Tuesday, February 13, 2007

Movie Chat: Monster House

Monster House

I'm not the biggest fan of these CGI animated movies (which is a nice, non-confrontational way of saying that Shrek makes my eyes bleed), so I wasn't expecting to like this as much as I did. It's a fully-realized, note-perfect, nicely cast homage to Joe Dante's 1980s movies, like Gremlins and The 'burbs, set in a Suburban America somewhere between E.T.'s and A Nightmare on Elm Street's.

Still, though, by the last half of the movie, the CGI had gotten on my nerves.

Since they were making a movie that owed so much in terms of plot, characters, tone, and style to those Dante movies, I wonder why they didn't, you know, use some of the same techniques - live actors, models, puppets, with computer FX to tie everything together. While I was watching it, I couldn't help thinking that the choice to use CGI was an empty one - aesthetically, at least. I mean, I suppose that the CGI allowed them to show the monster and the "actors" in the screen at the same time without any line separating FX from "Real People", but, for me, it wasn't really worth it. There's lots of impressive moviemaking on display, but every few seconds something would happen that would drive home the point that I was watching little computer people in a little computer world. For instance, when the two kids play basketball, the bounce of the ball just seemed off somehow.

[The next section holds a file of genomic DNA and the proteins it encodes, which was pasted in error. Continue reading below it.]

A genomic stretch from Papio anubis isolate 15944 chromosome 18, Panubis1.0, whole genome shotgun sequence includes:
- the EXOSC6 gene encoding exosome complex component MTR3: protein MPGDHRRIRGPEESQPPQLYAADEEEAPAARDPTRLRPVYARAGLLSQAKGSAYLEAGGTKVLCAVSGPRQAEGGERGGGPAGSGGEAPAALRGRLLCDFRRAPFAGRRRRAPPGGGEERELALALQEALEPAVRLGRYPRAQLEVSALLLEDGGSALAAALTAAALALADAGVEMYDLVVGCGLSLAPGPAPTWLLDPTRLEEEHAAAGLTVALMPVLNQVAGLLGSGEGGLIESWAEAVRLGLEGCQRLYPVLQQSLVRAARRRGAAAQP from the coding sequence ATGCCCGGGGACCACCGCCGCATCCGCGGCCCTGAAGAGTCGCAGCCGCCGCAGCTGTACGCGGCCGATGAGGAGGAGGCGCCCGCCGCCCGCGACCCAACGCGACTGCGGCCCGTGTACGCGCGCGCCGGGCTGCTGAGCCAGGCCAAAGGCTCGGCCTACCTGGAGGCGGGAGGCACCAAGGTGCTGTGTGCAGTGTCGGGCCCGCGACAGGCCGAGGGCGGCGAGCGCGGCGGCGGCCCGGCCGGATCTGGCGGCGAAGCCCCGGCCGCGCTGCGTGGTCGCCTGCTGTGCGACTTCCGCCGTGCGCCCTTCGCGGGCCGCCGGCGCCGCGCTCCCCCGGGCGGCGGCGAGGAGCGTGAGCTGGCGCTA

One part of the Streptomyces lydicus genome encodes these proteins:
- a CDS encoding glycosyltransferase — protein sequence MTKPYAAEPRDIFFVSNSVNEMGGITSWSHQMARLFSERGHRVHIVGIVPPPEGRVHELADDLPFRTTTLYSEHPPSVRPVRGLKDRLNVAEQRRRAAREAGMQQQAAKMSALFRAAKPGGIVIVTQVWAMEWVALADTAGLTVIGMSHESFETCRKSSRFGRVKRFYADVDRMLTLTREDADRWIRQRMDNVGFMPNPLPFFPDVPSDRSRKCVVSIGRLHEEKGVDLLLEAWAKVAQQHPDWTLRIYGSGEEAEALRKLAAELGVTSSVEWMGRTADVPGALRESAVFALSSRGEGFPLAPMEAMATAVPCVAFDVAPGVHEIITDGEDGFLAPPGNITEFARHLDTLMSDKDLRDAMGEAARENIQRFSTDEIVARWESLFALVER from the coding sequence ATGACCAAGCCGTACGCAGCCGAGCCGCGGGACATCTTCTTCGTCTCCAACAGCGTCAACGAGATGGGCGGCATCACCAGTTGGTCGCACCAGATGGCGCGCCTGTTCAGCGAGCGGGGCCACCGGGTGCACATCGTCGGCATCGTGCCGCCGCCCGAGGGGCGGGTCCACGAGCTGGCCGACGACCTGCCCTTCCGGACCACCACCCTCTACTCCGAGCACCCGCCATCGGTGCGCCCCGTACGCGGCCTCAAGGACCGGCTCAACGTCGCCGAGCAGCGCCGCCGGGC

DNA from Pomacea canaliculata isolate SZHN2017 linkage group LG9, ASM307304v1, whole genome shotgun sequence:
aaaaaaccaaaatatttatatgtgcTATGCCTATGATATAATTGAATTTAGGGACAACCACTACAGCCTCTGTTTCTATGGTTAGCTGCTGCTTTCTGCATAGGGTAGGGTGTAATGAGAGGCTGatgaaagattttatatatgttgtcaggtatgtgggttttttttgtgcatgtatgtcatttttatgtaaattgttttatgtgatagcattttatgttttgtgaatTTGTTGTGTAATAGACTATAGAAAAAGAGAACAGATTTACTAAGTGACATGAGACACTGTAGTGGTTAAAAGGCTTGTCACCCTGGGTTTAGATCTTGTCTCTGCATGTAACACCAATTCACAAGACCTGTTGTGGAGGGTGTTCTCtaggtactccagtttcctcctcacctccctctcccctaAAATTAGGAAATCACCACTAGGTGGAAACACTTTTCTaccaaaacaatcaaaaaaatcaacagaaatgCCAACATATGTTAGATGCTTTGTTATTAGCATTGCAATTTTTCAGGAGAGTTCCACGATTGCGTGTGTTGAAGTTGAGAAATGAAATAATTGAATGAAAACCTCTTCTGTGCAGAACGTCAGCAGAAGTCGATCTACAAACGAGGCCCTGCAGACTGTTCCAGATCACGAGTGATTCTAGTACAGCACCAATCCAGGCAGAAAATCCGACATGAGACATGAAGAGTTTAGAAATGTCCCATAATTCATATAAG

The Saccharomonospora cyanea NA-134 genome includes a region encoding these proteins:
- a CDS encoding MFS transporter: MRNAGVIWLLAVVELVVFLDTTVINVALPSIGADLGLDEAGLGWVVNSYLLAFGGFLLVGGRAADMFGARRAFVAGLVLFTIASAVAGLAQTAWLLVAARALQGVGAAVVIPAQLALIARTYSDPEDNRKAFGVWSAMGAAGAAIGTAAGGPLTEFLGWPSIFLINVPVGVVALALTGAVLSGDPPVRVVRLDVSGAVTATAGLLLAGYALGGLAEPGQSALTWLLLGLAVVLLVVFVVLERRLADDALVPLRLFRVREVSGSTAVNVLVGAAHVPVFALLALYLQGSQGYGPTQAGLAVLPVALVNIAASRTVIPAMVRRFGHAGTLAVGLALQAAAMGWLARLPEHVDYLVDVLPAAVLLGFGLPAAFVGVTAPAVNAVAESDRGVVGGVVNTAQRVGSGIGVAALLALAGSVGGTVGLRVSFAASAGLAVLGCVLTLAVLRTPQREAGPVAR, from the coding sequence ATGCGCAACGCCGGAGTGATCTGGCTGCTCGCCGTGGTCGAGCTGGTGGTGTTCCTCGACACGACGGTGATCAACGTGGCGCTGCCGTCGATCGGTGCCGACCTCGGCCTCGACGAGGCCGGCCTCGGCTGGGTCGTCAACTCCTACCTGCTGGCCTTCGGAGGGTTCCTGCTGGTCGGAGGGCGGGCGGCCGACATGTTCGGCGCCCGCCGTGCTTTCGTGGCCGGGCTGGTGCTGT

It also doesn't help that most of the scenes inside the monster house look like they could be taken out of a junior version of the Alone in the Dark video game.

It's not like this movie is aimed at little kids (it has a PG rating for scary situations, crude humor, and "brief language"), who have been trained by Pixar to respond only to shiny, flashy, loud computer graphics. If I were 12 years old, I would definitely appreciate being able to watch a flesh-and-blood Maggie Gyllenhaal in a tight, punk rock T-shirt.

Slightly more seriously, by going with computer animated actors, they lose the, um, liveliness that a living, breathing performer brings to a horror movie. With horror movies, more so than with any other kind of movie, I want to have a direct, emotional connection with the actors. That's why Jennifer Connelly is so great in a movie like Dark Water: she opens up to the camera and we can read and respond to all the subtle - and not so subtle - shifts in emotion on her face. She lets us tune into her character's vulnerability and gives us the illusion that there's actual human emotions at stake.

So my thinking here is that the decision to use CGI here is not so much a creative choice as a marketing one: it lets an otherwise conventional movie stand out from the crowd and it gives some filmmakers a chance to show off their latest toys. (Polar Express, anyone?)

Now, compare Monster House to A Scanner Darkly, where, even if it doesn't work for you, the choice to go with rotoscope animation was made for a substantive, creative reason - it's meant to get across the way that doing drugs can affect your perception of the real world.

Heck, compare Monster House to Over the Hedge, where the choice to go with animation makes sense because actual raccoons don't take direction that well.

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